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SoundFix says

Some really great tips in here, really interesting an insightful. Now I’m struggling to think of my own tip, but I want to add something as it’s the nature of this post, hmmm

Possibly a bit of an obvious one, but for amateur/rubbish piano players (like myself) who record piano in their compositions and simply quantize or just draw the notes in, try instead to slow the tempo LOADS and play the parts in, then speed it back up and they will sound more realistic. After this you can then add notes in on top of the simple chords that you couldn’t play, such as those past the octave mark, to make it sound like you can play complex beautiful chords. You can also stretch the notes out if there’s big gaps between each chord.

Hope that’s of help to someone :)

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D_Cooper says

Great topic!

If I need fast Side-Chain effect that will keep my resources and will not boot my system I use free GLFO plugin with settings:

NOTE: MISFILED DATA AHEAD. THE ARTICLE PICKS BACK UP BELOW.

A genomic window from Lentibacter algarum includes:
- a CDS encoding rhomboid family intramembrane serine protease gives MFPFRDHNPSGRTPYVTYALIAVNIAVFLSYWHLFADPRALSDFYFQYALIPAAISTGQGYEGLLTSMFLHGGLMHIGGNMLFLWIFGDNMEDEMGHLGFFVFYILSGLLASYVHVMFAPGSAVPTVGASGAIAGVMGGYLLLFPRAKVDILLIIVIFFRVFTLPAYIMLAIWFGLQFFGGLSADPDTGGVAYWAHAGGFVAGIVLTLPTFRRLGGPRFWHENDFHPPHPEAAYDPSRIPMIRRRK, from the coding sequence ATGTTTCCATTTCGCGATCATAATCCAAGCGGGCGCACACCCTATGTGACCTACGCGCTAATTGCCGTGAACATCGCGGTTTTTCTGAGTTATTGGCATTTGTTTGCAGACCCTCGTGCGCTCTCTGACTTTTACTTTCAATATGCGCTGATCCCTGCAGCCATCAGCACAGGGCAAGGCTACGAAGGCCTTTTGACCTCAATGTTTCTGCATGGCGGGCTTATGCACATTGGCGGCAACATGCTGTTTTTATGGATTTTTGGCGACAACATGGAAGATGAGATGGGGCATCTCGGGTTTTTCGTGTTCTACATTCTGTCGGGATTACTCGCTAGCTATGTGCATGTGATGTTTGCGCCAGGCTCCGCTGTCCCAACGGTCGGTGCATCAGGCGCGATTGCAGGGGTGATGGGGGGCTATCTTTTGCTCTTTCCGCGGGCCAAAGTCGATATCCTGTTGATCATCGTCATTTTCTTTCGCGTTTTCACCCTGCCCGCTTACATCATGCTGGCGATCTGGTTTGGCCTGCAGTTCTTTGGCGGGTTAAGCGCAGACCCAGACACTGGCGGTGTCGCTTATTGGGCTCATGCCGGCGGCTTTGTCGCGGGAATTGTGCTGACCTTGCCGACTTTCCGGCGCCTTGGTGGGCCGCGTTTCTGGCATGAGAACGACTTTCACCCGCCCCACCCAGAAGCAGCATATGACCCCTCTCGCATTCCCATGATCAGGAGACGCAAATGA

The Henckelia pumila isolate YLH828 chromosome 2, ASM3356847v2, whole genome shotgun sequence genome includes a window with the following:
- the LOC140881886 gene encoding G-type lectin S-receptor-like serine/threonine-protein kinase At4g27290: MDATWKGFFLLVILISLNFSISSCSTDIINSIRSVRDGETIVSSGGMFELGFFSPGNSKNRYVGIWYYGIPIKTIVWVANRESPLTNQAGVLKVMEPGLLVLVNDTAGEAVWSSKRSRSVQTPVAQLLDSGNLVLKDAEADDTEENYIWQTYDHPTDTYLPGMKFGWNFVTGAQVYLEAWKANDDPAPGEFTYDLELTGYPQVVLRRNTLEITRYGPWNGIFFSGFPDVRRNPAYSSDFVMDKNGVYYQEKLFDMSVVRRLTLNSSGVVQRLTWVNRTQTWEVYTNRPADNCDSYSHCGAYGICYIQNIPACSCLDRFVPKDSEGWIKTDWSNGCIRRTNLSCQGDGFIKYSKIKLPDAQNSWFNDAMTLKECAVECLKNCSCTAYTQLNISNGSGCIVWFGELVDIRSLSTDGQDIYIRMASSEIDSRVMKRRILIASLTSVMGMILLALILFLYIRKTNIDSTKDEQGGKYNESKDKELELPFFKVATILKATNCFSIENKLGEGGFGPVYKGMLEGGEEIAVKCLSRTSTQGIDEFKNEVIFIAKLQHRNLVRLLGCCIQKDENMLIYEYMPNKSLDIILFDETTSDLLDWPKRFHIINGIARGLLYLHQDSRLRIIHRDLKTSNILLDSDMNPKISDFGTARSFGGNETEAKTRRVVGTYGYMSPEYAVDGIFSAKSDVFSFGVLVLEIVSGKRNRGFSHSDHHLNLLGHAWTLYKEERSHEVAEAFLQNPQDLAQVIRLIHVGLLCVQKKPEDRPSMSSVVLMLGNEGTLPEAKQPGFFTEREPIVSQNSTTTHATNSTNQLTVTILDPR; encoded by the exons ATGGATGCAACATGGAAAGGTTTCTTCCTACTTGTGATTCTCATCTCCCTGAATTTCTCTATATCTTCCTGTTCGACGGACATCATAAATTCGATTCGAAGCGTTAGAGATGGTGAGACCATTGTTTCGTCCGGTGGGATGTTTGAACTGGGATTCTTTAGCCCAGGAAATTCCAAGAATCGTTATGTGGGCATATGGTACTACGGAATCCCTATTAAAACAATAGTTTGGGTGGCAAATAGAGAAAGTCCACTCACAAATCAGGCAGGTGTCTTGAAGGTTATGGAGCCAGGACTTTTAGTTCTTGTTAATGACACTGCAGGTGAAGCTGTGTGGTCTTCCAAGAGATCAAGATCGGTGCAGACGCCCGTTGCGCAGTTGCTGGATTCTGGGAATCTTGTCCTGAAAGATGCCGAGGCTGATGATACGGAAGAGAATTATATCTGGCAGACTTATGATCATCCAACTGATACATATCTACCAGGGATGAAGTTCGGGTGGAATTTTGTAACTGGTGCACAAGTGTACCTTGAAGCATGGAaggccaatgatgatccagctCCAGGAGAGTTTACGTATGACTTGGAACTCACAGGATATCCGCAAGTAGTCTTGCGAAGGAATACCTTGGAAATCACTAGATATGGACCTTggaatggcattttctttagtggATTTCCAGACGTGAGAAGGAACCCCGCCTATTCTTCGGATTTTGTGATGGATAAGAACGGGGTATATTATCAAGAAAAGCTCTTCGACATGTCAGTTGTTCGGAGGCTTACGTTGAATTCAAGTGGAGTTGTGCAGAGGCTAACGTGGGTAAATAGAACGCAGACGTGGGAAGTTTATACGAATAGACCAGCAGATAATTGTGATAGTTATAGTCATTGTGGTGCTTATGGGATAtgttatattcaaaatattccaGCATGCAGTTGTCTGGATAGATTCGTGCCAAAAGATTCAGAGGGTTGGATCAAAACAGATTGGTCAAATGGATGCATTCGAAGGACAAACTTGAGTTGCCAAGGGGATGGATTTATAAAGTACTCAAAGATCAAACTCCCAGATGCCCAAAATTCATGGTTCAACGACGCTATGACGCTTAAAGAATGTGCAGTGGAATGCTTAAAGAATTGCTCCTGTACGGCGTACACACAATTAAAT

This light effect is also perfect for working with panorama

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adammonroe says

This one is pretty standard and should be apparent to everyone but always make sure you tweak your latency setting when tracking vs mixing. You obviously want to set your latency as low as you can stand when tracking and fairly high when mixing. Otherwise, your audio can get out-of-sync ever so slightly; you might not even notice it when it happens but someone will!

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johnny625 says

If you have a guitar part and you need to give it a really nice vintage and warm sound, all you need is compressor and a good parametric EQ that is capable of creating really deep and sharp peaks and dips. All of those fancy and expensive amp simulators do is exactly that, they compress and equalize the sound.

First set the compressor curve so it acts as a expander in the mid levels and as compressor in the very high levels. Use spline curves only. No analog guitar amp has harsh, angular compression curve. Set the attack time so it does not kill the picking transients completely and set the release time so there isn’t any level pumping going on.

Next in the chain comes the parametric EQ. Reduce everything below 70 Hz and everything above 5 KHz for a really vintage, bluesy sound or everything above 7 KHz for a more modern “metal” type of guitar sounds. Play with the mid range by putting peaks and dips of various sharpness ( “Q”) and frequency until you have the sound you want.

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